After enabling the audit events, we should configure the logging server which will receive our audit events via a syslog server. Here, we should specify the IP address of the server in which Kafka is deployed, and the port at which the syslog server is listening to (1290) in the same server. One can deploy Kafka either in one of the NAM nodes, or on another server. A separate node of Kafka should have syslog server deployed as well.

    • To specify the logging server, click Auditing.


    • Select Syslog and from drop-down list, select Send to Third party, specify the IP address and port. Apply the changes and update IDP and AG if necessary from admin console.


    • SSH into your NAM setup, edit /etc/Auditlogging.cfg file and set “FORMAT” to “CSV”.


    • SSH into your NAM setup, edit /etc/rsyslog.d/nam.conf file and add these lines, if they are not present in the file -

$template ForwardFormat,"%TIMESTAMP:::date-rfc3164% %HOSTNAME% %syslogtag:1:32%%msg:::sp-if-no-1st-sp%%msg%\n"


local0.* -/var/log/NAM_audits.log;ForwardFormat



The above image is the content of nam.conf file, the template specifies the syslog message format in which the audit event will be sent, and the line “local0.* /var/log/NAM_audits.log;ForwardFormat” specifies the file to which the audit events will be dumped by syslog server from NAM and is the source of stream for Kafka.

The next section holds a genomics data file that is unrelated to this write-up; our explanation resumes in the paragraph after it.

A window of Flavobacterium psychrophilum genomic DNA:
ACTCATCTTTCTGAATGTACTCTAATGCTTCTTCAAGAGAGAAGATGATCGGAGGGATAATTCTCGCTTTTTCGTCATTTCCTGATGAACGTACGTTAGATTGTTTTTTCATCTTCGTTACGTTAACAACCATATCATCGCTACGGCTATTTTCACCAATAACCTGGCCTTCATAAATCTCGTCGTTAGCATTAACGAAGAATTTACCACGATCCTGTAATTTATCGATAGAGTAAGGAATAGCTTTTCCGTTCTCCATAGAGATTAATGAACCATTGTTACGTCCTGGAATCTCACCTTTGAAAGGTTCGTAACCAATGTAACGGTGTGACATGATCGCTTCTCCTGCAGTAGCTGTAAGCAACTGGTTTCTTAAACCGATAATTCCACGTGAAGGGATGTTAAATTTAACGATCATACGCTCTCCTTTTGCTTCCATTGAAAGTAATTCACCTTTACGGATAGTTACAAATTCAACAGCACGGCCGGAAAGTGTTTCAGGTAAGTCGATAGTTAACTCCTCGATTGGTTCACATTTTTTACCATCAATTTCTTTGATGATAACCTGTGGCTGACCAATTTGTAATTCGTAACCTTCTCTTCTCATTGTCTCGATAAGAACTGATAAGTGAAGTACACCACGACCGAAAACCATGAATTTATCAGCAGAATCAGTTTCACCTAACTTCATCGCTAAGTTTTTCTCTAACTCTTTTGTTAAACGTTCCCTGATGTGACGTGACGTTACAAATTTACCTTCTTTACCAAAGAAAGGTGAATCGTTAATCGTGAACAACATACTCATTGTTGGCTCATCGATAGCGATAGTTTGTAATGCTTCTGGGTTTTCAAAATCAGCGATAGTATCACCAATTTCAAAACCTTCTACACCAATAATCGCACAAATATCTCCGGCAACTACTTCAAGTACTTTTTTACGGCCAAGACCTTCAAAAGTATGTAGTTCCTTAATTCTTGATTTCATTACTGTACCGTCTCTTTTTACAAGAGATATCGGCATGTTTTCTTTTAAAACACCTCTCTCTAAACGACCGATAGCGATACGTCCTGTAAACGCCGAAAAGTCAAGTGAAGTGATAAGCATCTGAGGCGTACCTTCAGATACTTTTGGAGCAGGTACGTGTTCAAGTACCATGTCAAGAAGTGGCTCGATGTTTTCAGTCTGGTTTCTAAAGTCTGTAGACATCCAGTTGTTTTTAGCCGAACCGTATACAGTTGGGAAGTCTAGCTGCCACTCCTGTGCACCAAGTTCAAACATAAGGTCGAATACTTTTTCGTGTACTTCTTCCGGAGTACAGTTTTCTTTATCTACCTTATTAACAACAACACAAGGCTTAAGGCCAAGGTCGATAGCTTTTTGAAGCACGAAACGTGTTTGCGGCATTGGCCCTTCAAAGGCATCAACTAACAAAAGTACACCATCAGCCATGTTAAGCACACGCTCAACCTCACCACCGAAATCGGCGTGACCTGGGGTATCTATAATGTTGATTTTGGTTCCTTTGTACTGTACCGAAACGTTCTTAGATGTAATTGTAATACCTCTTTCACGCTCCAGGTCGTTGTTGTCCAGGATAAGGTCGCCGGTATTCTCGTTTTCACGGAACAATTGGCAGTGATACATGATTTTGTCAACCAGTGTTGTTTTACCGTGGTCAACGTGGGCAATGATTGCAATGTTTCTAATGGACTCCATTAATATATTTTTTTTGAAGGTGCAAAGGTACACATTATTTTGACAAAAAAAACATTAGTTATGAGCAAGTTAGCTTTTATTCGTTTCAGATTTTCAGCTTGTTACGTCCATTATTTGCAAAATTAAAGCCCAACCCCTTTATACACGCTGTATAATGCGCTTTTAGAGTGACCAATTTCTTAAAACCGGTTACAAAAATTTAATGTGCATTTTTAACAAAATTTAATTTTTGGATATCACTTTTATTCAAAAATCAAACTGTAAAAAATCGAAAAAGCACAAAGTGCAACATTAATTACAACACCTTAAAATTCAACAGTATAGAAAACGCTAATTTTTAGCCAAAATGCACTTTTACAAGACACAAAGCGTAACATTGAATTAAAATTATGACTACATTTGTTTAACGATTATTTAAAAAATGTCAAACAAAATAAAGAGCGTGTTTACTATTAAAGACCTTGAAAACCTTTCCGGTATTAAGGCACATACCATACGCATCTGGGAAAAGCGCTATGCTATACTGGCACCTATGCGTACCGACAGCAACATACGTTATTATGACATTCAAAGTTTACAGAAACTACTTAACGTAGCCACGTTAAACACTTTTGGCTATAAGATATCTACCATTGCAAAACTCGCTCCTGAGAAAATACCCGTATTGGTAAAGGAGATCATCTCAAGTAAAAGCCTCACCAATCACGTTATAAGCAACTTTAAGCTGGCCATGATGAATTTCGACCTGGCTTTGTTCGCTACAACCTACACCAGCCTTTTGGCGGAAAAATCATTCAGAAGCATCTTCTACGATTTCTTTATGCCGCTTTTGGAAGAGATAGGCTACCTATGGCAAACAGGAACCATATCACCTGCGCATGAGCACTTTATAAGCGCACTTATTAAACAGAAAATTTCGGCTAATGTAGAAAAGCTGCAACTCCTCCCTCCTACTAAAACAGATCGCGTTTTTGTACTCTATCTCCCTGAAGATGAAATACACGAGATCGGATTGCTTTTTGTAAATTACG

Note: Also, if one doesn’t want to send events to a file and rather to an application listening to a port, from which Kafka will poll,then we can specify that line as “local0.* ipaddress:port;ForwardFormat”.

    • After editing the file, restart syslog services using “rcsyslog restart” and also restart IDP and AG.


2. Deploy Apache Kafka


Kafka is a distributed streaming platform which acts as a message bus between Vertica and 3rd party applications. Data from NAM will be dumped to database of Vertica via Kafka. The Kafka cluster stores streams of records in categories called topics.

    • Install the binaries of Kafka either in your NAM node or another node.


    • Start the zookeeper server using the zookeeper start script. ZooKeeper is a centralized service provided by Apache for maintaining configuration information, naming, providing distributed synchronization, and providing group services for Kafka clusters and topics.